Synopses & Reviews
On April 4, 1968, at 6:01 PM, while he was standing on a balcony at a Memphis hotel, Martin Luther King, Jr. was shot and fatally wounded. Only hours earlier Kingthe prophet for racial and economic justice in Americaended his final speech with the words, I may not get there with you, but I want you to know tonight, that we as a people will get to the Promised Land.”
Acclaimed public intellectual and best-selling author Michael Eric Dyson uses the fortieth anniversary of Kings assassination as the occasion for a provocative and fresh examination of how King fought, and faced, his own death, and we should use his death and legacy. Dyson also uses this landmark anniversary as the starting point for a comprehensive reevaluation of the fate of Black America over the four decades that followed Kings death. Dyson ambitiously investigates the ways in which African-Americans have in fact made it to the Promised Land of which King spoke, while shining a bright light on the ways in which the nation has faltered in the quest for racial justice. He also probes the virtues and flaws of charismatic black leadership that has followed in Kings wake, from Jesse Jackson to Barack Obama.
Always engaging and inspiring, April 4, 1968 celebrates the prophetic leadership of Dr. King, and challenges America to renew its commitment to his deeply moral vision.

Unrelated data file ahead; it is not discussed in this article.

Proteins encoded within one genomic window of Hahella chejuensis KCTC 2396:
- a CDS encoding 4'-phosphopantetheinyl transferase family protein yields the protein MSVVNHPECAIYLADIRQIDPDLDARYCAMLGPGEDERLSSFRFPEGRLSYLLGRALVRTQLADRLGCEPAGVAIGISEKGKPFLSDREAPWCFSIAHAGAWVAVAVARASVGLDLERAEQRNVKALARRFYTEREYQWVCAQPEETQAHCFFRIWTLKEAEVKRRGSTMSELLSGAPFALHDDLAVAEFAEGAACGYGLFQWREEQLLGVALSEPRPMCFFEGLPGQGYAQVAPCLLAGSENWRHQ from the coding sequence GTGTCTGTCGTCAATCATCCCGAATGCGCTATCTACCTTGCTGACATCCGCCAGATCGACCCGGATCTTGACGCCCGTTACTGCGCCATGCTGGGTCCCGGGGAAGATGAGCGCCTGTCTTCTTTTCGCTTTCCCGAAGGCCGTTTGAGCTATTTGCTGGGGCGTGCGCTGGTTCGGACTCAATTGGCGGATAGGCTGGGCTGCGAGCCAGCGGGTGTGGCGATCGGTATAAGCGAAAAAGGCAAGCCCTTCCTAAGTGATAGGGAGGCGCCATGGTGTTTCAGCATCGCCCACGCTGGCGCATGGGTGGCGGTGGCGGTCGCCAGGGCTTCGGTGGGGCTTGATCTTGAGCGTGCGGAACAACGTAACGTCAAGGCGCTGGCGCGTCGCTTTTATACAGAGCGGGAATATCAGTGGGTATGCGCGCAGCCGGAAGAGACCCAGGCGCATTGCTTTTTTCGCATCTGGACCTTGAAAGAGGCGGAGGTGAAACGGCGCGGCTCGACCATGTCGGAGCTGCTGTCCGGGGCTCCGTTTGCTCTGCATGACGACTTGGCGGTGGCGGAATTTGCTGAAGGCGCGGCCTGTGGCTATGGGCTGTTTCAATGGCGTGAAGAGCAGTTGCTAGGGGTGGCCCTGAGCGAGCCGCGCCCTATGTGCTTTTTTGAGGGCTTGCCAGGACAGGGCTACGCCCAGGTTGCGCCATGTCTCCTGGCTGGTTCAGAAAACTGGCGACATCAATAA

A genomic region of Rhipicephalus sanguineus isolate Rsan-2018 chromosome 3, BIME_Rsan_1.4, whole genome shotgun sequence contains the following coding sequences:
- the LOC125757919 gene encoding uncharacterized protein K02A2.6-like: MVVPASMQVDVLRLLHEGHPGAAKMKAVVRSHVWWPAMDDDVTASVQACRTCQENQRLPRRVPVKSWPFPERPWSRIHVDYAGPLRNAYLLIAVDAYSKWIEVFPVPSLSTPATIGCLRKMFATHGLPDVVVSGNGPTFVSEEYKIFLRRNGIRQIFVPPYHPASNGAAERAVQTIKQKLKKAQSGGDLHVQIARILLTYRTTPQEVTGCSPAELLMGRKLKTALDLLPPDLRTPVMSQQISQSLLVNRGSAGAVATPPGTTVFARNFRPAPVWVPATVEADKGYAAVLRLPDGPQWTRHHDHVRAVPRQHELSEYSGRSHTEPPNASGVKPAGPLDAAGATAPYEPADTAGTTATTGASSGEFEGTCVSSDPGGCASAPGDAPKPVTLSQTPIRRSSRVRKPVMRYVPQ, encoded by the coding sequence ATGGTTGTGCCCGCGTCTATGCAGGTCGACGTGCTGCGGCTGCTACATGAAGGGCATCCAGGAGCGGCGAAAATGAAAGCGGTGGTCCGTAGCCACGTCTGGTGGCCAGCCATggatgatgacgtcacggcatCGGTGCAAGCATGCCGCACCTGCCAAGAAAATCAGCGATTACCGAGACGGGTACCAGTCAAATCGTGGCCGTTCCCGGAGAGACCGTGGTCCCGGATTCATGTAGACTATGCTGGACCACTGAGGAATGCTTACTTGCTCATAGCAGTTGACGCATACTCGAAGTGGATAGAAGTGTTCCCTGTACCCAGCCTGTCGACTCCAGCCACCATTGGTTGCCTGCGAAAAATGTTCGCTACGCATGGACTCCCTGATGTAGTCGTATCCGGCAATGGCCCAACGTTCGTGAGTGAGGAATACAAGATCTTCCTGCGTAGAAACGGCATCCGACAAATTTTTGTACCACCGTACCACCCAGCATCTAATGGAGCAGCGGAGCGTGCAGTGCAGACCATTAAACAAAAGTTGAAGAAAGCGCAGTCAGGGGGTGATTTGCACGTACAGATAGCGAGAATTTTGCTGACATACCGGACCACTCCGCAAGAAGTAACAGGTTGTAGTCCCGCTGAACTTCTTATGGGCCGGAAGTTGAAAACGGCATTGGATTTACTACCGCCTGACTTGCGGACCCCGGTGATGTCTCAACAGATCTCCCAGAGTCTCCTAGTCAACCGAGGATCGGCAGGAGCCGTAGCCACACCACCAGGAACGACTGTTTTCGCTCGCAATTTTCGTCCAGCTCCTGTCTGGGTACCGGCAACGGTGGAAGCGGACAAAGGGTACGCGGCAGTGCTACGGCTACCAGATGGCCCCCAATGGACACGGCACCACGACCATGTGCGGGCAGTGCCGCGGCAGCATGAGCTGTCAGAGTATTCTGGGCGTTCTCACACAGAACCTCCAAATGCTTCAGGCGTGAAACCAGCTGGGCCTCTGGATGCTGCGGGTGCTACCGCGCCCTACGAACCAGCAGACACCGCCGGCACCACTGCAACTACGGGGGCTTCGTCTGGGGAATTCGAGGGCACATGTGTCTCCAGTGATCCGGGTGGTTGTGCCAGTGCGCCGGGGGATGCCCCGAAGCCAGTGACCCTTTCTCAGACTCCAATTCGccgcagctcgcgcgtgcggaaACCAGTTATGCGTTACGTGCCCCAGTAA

To commemorate the 40th anniversary of Martin Luther King, Jr.'s, assassination, one of America's most versatile and vital cultural critics reexamines King's importance and influence, and the ways in which his death changed America.
A provocative, lively deep-dive into the meaning of America’s first black president and first black presidency, from “one of the most graceful and lucid intellectuals writing on race and politics today” (Vanity Fair)
About the Author
MICHAEL ERIC DYSON is a New York Times op-ed contributor, a Georgetown University professor, an MSNBC political analyst, and best-selling author of seventeen books. He is an American Book Award winner, and two-time NAACP Image Award winner. Dyson’s writing inspired Vanity Fair to say that he is “one of the most graceful and lucid intellectuals writing on race and politics today.”